Answering “Can I Buy a House?” in This Challenging Market

Even if you don’t think you can afford a house now, following these steps is a great way to set realistic goals for your future.

If you’ve been paying attention to the housing market in the U.S. at all, you’ve probably noticed that house prices have been rising at an alarming rate.

In fact, the median house price in the U.S. is increasing far faster than the median income. In this analysis by Real Estate Witch, they show that since 1965 average home values have increased by 118% while median household income increased by only 15%.

The graph below shows home value change vs income change in that time span.


So it’s no surprise that many people are finding it difficult to afford to buy a house. One rule of thumb floating around the internet is that you shouldn’t spend more than 28% of your gross monthly income on housing, but for many people that is an unrealistic goal.

And if that’s not achievable, how do we know what our own limits are?

Our Home Ownership Story

The closer I am to overspending, the more confidence I need that my budget is actually realistic.

moving boxes

Six years ago when my wife and I bought our first home (a two-bedroom condo), we were both working professionals with no kids and no budget to speak of.

We knew we were saving a decent percentage of our income, and we worked with a loan officer (my father-in-law, conveniently) to get his opinion on whether we could afford to buy.

After buying the condo we realized that money was a little tighter than we were expecting, so we made the decision to get serious about budgeting. That’s when we started budgeting with Tiller Money. 

In retrospect, it seems crazy to me that we bought a condo without a budget, but we were in a comfortable position financially. Now, just six years later, there is no way we would be able to buy a house with that mentality.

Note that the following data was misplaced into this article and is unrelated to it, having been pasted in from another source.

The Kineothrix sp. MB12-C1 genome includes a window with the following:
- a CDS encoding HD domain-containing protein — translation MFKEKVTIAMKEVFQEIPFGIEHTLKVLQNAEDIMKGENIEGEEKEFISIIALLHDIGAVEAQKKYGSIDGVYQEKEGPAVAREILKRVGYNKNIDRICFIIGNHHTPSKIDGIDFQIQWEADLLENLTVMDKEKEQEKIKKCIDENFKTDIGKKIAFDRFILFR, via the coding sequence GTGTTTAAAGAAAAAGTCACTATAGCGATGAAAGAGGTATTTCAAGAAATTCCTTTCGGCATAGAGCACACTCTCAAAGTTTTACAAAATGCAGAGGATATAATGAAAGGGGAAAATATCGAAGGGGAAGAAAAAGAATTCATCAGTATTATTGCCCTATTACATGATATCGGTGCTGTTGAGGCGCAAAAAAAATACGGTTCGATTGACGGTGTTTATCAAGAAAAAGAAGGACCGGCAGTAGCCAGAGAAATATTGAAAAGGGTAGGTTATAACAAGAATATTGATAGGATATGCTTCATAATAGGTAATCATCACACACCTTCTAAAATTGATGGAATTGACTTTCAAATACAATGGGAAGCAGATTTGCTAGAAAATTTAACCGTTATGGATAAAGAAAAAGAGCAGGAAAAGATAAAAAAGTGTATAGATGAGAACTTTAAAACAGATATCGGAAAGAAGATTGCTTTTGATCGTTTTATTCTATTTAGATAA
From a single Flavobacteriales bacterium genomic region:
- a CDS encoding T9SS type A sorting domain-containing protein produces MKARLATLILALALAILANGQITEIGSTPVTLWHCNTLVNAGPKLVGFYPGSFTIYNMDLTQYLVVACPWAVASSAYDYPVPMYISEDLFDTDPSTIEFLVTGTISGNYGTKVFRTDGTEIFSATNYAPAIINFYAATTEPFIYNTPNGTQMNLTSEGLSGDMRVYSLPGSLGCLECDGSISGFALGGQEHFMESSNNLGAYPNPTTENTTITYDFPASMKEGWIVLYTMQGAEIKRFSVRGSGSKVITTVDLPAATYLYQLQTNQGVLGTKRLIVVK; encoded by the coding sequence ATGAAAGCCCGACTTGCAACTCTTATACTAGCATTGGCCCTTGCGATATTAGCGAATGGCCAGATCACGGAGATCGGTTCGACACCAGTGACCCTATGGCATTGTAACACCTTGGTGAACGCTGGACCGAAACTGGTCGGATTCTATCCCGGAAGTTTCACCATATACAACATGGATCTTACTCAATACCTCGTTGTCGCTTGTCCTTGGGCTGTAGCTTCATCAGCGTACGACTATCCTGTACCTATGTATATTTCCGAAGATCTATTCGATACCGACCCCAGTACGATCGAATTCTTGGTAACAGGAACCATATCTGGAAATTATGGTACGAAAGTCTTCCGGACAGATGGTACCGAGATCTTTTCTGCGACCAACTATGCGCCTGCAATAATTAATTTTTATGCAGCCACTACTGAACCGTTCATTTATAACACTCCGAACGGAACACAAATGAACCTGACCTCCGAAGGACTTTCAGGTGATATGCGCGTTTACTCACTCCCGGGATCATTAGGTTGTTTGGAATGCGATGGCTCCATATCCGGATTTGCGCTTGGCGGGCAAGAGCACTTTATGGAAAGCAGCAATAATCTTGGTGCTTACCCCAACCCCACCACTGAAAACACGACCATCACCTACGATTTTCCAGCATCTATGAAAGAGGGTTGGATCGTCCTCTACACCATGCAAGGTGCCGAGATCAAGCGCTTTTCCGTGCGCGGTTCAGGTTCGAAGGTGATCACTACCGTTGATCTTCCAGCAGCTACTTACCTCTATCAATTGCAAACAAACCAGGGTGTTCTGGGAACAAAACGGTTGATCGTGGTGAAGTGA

House prices have increased to the point that what we’re looking for will push our limits of affordability.

Despite the current state of the housing market, we want to buy a house.

A two-bedroom condo is less than ideal for our family of four. So we decided to review our budget to see what it would take to make it work.

Even if we couldn’t afford to buy right away, we wanted to know exactly how close we were so we could set goals for ourselves.

Our process took three steps:

  1. Determine our actual income & expenses
  2. Figure out how much a house would cost
  3. Get creative to make them work together

Step 1: How much do we actually make & spend?

With Tiller, it is trivially easy to see our actual income and expenses for any given month. It takes a little bit more work to determine a realistic average monthly spending year over year, especially when trying to project that into the future.

I started a new job a few months ago, so I don’t have any idea what my pay increases will look like yet. My wife’s income includes bonuses that vary from month to month.

We also have two small children, and their expenses vary significantly from year to year. Two years ago we weren’t paying for childcare at all, now we’re paying almost $2,000/month. In a few years when they start public school, that expense will disappear (or at least drop significantly).

So step one is to figure out our current spending.

We used the Monthly Analysis, Yearly Insights, and Category Tracker templates from Tiller Community Solutions to go through each category in last year’s budget and predict what our monthly expenses for this year would be.

This is slightly different from setting a budget, because our approach toward a budget is a little more aspirational. For this we used a more conservative approach, and we would err on the side of underestimating income and overestimating expenses.

Then we copied that budget into a new spreadsheet and started trying to predict what our actuals would look like for the next five years. It looks a lot like the Categories sheet, except each column is a year instead of a month.